Anyone responsible for B2B demand-generation programs—whether on the marketing or sales side—knows that self-reported data from prospects must be taken with a grain of salt. Whether it is titles or contact information, or the often ‘loaded’ questions about timeframes for purchasing, buyers regularly enter data that is not wholly accurate because it serves their purposes at that moment in time. And that means quite a bit of the data we collect (especially from prospects that are earlier on in their buying processes) is riddled with errors.
I know we all whisper it, but it’s true. B2B buyers are liars. They are. There, I said it.
If you’re in B2B marketing and sales, you probably aren’t surprised by that statement, and you probably suspect it yourself. But where’s the proof? How and why do B2B buyers lie? And what are the implications for your demand generation programs?
The “lying” by B2B buyers is a nuanced reality. It’s not something that buyers do out of spite; it’s something they do both intentionally and unintentionally to better manage the dynamics of their interactions with vendors—to gain control in the buyer/seller relationship. But if we are going to anticipate and respond to this situation, we must better understand these nuances.
So here’s my take on the nature of the “lies” and how we can respond as marketers.
How and why do B2B buyers lie?
Here are some of the key points to understand about our interactions with B2B buyers:
Buyers are only willing to share a limited amount of information at the initial point of contact with your organization. In the beginning of cultivating the buyer/seller relationship, you don’t know the buyer, and (s)he doesn’t know you. Yet we as marketers too often ask the buyer to tell his/her complete life story to download a white paper—even though that is the first point of contact you’ve ever had with that buyer. There is something wrong with this approach.
The results of a recent study indicate that, at initial stages of contact, buyers only provide accurate and complete information on the most basic of information they’re asked to supply for things like white paper downloads. Only name, email address, industry, company name and job title have high rates (i.e., greater than 50% of the time) of being “always” completed correctly.
What about those questions we use to further qualify potential leads? According to the same study, technology buyers say they “always” provide accurate answers to custom questions only 29% of the time. That means 71% of the time there’s some degree of lying going on.
Craig Rosenberg (a.k.a. the ‘Funnelholic) commented on this in a past post on his blog. He explains it’s just too early in the process of getting to know a buyer to go so deep with qualifying questions:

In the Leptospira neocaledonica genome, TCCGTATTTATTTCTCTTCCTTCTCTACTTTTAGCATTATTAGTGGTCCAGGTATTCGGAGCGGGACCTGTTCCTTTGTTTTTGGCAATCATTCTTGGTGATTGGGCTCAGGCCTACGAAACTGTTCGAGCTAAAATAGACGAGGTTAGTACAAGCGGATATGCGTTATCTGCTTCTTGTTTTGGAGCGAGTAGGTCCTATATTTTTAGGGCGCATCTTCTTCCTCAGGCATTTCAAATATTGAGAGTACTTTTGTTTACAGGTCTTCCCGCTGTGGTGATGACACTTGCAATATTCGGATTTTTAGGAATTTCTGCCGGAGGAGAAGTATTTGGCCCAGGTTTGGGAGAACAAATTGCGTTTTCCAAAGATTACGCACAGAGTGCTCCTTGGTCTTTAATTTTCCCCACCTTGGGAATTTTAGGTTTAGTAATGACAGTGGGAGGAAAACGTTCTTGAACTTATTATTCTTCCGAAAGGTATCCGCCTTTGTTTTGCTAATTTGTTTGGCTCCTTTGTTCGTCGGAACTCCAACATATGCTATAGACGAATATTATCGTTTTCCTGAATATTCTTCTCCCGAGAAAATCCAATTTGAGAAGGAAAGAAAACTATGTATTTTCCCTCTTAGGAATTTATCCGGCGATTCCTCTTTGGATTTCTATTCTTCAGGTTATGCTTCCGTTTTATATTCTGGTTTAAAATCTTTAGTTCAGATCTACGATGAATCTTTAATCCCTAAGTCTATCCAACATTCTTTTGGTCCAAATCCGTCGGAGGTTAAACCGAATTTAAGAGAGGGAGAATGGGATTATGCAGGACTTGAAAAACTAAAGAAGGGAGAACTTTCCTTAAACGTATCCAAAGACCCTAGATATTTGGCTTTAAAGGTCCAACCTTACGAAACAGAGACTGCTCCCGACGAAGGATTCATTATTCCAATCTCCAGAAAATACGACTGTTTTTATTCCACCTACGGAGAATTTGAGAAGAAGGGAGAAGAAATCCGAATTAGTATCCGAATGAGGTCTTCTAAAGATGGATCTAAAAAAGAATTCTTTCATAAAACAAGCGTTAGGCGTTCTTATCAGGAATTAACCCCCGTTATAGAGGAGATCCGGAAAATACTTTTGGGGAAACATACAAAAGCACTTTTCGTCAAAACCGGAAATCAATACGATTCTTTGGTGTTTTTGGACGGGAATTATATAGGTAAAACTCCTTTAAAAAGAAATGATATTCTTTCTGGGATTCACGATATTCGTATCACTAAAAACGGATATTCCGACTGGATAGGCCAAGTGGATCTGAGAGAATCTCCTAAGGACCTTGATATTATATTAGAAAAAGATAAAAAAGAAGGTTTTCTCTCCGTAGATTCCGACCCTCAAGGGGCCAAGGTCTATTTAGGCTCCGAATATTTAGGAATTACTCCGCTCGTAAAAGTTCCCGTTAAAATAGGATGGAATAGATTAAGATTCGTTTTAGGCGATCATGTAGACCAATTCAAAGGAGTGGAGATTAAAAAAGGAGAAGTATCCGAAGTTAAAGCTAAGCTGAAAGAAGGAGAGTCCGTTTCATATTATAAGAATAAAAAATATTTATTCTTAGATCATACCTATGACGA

It’s noble to try, but don’t use reg forms to do the job of your lead qualification or sales team. You are scaring great prospects off, and are hurting conversion to little benefit. Use your reg forms to confirm interest, target your market, and get their info. Gather more data on your second date or your third when you’ve both invested some time.
This point of view is supported by other marketers that have tested the impact on quality and quantity of registration requirements for their own demand generation programs. “[A] lot of people—more than 75%—DON’T sign up for papers requiring registration, which means the vendor is missing the opportunity to share and disseminate their knowledge,” comments Jay Hallberg, VP of Marketing for Spiceworks in a recent Q&A with the Savvy B2B Marketing blog folks.
So-called “BANT” information for buyers and their organizations increasingly must be discovered on an implicit basis, not asked for on an explicit basis: What does this mean? BANT stands for budget, authority, needs and timing, and it is a basic set of criteria that nearly all B2B marketing and sales organizations use to assess potential buyers and their organizations. Implicit data is behavioral data (i.e., the things buyers tell us through their actions). Explicit data is self-reported data (i.e., the things buyers tell us directly, such as by filling out a form online). And the issue I’m calling out? It is simple: Not only do buyers not want to share this information at first contact, but more than ever buyers often don’t really have accurate, explicit answers to BANT questions, so we have to figure out when/where they’re moving forward on an implicit basis.
Recent research by DemandGen Report found that the B2B buying process is less formalized than ever before. “More than 8 in 10 respondents said the buying process did not follow a traditional path where a budget was established, criteria outlined and then an RFP distributed to a pre-set list of solution providers,” according to a post by Andrew Gaffney summarizing the report.
B2B buyer organizations are becoming more agile and making more decisions on a non-planned basis. But this is bad news for our BANT criteria. A lack of formal process means we can’t really get the information we need when we ask about that process. So the best indicator of a buyer’s real intentions is his/her behavior (i.e., actually doing the things that indicate they are considering a purchase). This means that BANT increasingly is something that must be gathered on an implicit basis, and it speaks to the importance of B2B marketers using behavioral factors to better score and route interactions with prospective buyers via marketing automation.